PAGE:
**The names have been changed to protect the privacy of the individuals depicted in this article**
This week we will be introducing a series called “Caregiver Spotlight” where we will interview caregivers and share their personal experiences coping with aging parents and the healthcare system.
Our first caregiver to be featured is Linda, who lives in Ontario. Linda is a mom of three who is the primary caregiver to her aging mother, who will be turning 89 next month.
Her mother is lucky enough to still be in her home after 59 years. When she immigrated to Canada in the 60s, she settled on a house that she is still able to call home today.
However, as independent as she has been, thanks to her good physical health, in recent years it has become more challenging.
“It becomes more difficult to make decisions as a family – some days she is happy in her home and comfortable. Other days she recognizes that she needs a little more help.”
For Linda, coming to a final decision that is discussed between her siblings and mother has proven to be a challenge. Some days are better than others for her mother, especially since the start of COVID-19.
With community social outings and church services canceled, being alone at home started to make her mother feel isolated and lonely, even in a home that has become such a comfortable place for her.
While children and grandchildren visiting once in a while is great, it is not enough and has become a huge contributor of stress to members of the family.
“It has been very stressful for me. I am constantly worried about her falling, or anything else happening with no one around,” said Linda. “There are not many options other than moving her to a retirement home, or getting her at home care.”
With English not being her mom’s primary language, Linda is also aware of the other barriers to getting her more help. Care givers would have to speak her language in order for her mom to feel comfortable and understand..
While the mother would like to age in place, the adult children have a difficult decision to make. They went to visit numerous retirement communities that were great – they offered activities, spacious rooms, and around the clock care that cannot be matched at home.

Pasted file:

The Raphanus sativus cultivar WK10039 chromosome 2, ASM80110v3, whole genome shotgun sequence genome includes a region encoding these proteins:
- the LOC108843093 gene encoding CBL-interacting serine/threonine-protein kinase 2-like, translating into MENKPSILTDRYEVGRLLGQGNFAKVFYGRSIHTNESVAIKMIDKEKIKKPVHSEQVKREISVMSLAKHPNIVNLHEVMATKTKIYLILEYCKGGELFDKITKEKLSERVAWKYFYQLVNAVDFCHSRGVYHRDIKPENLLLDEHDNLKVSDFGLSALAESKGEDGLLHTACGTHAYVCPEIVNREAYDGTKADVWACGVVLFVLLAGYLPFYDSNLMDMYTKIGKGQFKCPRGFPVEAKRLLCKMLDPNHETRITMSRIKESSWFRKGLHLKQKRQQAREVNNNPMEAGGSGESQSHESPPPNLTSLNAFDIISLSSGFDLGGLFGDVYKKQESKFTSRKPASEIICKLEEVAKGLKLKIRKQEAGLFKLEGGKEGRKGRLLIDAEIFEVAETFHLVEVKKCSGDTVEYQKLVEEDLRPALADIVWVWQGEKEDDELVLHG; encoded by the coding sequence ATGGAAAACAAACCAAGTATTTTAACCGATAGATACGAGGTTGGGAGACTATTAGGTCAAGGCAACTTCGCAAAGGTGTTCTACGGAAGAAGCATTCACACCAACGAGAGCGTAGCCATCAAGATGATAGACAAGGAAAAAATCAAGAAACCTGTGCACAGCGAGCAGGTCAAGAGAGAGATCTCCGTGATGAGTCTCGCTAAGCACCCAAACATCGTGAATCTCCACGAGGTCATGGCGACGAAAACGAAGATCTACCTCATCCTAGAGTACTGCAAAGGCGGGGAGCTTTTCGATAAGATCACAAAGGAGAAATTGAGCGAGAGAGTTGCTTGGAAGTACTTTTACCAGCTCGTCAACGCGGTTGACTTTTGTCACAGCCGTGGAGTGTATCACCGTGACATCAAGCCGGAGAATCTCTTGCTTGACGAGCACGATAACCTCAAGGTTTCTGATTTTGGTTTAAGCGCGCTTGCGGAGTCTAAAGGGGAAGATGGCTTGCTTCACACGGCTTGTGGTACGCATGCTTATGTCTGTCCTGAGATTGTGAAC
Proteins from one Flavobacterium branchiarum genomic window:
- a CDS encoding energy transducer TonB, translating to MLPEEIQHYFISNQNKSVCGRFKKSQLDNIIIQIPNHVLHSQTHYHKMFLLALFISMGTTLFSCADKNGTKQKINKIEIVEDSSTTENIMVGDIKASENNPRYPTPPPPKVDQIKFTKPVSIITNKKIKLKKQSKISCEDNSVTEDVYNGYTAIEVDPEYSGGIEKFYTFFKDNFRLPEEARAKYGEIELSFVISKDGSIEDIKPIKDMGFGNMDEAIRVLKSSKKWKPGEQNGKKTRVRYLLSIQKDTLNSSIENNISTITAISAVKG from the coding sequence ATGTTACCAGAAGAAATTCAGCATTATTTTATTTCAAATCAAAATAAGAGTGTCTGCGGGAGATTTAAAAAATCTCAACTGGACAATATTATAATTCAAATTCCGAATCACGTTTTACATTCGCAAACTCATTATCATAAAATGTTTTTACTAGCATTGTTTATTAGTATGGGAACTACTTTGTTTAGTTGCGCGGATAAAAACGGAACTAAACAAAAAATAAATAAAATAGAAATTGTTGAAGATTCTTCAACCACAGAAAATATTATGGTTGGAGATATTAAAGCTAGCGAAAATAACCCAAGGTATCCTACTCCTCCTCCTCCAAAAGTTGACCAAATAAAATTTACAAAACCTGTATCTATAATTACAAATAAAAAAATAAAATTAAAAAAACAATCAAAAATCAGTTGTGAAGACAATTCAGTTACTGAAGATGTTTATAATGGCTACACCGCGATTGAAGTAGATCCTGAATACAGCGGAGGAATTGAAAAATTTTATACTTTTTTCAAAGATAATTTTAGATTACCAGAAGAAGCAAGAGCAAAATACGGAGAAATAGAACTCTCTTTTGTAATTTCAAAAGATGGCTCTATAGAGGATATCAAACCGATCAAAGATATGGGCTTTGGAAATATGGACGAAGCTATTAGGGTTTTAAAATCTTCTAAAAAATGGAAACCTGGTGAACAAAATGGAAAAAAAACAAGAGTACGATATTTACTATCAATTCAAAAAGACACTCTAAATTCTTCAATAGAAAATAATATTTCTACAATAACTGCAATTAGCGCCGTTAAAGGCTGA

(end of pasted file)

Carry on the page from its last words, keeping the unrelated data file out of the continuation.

However, Linda’s mom was not interested in the services and still wanted to live at home in her neighbourhood that she loves so much.
What should Linda do?
For many people currently in the sandwich generation, it gets difficult to juggle the responsibilities of caring for aging parents while still being a parent to your own children.
It is easy to become overwhelmed, stressed, and start to experience feelings of guilt for not always being able to be there in person.
“It has caused me many sleepless nights if I’m being honest,” said Linda. “As the primary caregiver I am constantly thinking about her health and booking the appropriate appointments. Then trying to plan the appointments to fit my busy schedule to ensure I can take her. It can really take a toll on my own health at times.”
Being a caregiver is a difficult job. It can be rewarding at times but can add a lot of stress to your life as you are constantly filled with guilt for not doing enough, worrying when you can’t be there.
“I started to feel like a taxi that was on a strict schedule of bringing my mom to appointments or the grocery store instead of just getting to relax and enjoy our time doing things we liked to do like cook together or tend to the garden.”
It is important to practice self-care and to recognize the signs of when you need help yourself. Talk to your family, talk to a support group, or hire a professional service for a little extra help when you need it.
For Linda, having professionals help with day-to-day activities gave her the peace of mind to know her mom was in capable hands which helped to ease Linda’s load.
With help, Linda was able to spend more quality time with her mom to really take in the moments that matter, instead of adding stress and worry to her day.
“Asking for help was difficult for me as I felt it was my job or responsibility to handle on my own, but when I did I was able to really enjoy the time I spent with my mom,” said Linda. “And at the end of the day, spending quality time is the most important part as those are the memories I will cherish.”